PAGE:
1. Is estrogen dominance the cause of adenomyosis?The short answer is that we don’t know. The statement that it was not the cause is false. It very well may be the cause, but enough research hasn’t been done yet to actually prove it. However, many studies have been done that point to the role of estrogen dominance in reproductive disorders and endometriosis, and many studies have been done on xenoestrogens and how they adversely impact the reproductive system. Margaret Schlumpf et al. found that the xenoestrogen 4-MBC applied to rat skin doubled the rate of growth in uterine tissue before puberty. Tyrone Hayes from the University of California at Berkeley found that with increasing exposure to atrazine (a xenoestrogen), some frogs began to show both male and female sex organs. Toxicologist Michael Fry found female cells in the reproductive tracts in male gulls after they were injected with DDT, DDE and methoxychlor (all xenoestrogens). These are just some examples. But the most relevant and damning study was done by Upson et al. in 2013. β-HCH, a xenoestrogen, was studied, and the women in the study with the highest levels of β-HCH in their blood serum were 30 to 70 percent more likely to have endometriosis than the women with the lowest levels of this chemical in their blood. This evidence should lead you to the logical conclusion that these dangerous chemicals may in some way be involved in adenomyosis. Also, please remember that very little is known about adenomyosis. If we only accept what is scientifically proven about adenomyosis, we pretty much wouldn’t have anything to help with the symptoms right now. In order to help women who are suffering now, it is advisable to come to some logical conclusion based on the very limited information that we do have. As far as the statement “could bring out symptoms for sure” while stating the estrogen dominance is not the cause, I would just like to see some studies that show that viewpoint (there are none).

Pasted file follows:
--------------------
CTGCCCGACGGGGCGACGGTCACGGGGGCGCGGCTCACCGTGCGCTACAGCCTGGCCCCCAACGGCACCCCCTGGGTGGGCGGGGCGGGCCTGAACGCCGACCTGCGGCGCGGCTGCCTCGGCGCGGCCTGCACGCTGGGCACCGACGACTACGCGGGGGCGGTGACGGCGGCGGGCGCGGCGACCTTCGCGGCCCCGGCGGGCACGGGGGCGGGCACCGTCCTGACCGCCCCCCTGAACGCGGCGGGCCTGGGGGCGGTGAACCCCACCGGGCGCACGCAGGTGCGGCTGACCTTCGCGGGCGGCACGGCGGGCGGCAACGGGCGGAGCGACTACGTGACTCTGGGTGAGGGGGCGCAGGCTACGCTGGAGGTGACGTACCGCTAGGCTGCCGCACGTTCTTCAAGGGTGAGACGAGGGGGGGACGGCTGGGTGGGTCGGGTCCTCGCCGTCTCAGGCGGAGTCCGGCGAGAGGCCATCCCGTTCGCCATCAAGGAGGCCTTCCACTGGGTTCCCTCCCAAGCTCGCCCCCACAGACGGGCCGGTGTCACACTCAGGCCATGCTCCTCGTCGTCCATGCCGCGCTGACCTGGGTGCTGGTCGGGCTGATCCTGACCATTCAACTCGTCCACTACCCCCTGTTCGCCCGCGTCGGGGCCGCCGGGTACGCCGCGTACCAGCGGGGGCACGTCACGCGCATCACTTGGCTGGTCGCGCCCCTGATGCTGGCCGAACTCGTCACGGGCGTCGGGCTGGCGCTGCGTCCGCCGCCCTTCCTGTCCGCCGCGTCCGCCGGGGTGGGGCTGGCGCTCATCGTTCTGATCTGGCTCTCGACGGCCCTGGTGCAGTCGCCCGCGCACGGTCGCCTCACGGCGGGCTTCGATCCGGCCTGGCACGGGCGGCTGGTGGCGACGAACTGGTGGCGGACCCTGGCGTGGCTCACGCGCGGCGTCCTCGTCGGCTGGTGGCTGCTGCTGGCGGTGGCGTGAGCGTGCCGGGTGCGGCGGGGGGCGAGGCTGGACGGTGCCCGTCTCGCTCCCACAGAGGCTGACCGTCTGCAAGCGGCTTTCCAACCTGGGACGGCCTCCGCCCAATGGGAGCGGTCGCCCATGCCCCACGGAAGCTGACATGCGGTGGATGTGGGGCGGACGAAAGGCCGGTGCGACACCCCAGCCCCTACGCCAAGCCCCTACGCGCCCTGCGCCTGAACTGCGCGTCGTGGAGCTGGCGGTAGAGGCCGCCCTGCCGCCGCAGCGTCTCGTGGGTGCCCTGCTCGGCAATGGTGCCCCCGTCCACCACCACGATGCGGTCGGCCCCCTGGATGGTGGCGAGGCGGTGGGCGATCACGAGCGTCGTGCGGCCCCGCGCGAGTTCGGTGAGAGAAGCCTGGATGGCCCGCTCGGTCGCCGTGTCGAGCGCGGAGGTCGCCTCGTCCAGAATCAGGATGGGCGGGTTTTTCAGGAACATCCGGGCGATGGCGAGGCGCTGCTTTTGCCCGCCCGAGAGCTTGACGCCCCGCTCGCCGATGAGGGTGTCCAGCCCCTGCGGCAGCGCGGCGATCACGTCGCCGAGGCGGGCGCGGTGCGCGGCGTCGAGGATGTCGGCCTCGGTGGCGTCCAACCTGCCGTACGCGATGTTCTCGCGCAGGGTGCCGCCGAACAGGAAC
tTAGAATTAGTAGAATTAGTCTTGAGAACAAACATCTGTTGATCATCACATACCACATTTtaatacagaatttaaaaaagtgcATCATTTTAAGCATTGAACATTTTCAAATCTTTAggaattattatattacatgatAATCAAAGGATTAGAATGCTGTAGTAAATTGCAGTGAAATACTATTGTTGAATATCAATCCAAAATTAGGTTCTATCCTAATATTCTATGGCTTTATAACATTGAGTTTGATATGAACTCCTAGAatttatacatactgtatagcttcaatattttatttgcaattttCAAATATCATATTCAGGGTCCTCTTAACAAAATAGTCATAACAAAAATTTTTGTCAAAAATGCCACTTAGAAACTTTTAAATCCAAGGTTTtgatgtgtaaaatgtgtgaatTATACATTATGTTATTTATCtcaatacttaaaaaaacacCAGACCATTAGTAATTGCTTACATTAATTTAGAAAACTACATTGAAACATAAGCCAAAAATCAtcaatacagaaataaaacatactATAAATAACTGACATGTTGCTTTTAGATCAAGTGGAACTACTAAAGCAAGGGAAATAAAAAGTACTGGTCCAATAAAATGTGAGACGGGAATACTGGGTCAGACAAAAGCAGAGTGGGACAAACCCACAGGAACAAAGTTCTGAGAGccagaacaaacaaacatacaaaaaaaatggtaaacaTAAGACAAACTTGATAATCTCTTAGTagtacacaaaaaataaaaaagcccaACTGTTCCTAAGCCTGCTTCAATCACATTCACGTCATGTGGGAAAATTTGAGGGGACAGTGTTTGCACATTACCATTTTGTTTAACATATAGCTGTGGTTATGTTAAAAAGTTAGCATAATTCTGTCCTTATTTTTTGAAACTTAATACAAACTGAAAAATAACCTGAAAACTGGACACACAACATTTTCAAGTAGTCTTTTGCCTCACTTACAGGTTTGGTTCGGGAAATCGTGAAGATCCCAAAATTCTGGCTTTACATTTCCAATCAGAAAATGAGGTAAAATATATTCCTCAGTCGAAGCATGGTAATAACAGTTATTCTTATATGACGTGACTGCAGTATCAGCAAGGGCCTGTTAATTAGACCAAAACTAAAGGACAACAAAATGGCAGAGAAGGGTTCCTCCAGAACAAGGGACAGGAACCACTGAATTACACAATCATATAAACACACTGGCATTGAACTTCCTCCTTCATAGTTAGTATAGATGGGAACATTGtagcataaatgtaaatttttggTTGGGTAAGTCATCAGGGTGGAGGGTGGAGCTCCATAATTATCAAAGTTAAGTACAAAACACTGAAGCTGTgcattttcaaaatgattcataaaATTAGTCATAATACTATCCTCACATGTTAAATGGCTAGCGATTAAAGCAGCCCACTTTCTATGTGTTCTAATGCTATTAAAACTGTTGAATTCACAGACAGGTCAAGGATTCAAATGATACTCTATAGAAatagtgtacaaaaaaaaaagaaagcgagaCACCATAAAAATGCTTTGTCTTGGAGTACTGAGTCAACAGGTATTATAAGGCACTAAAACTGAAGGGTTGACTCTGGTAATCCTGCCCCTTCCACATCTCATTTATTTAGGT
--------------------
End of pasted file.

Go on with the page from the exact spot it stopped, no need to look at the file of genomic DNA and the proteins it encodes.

2. This issue is addressed in #1. I did send her a list of several studies and urged her to research this topic on PubMed through the NIH. I didn’t receive a response of any kind.
  3. If the topic was on estrogen dominance, the link to my book is quite relevant to the topic as I have written a chapter on it which includes research of actual scientific studies.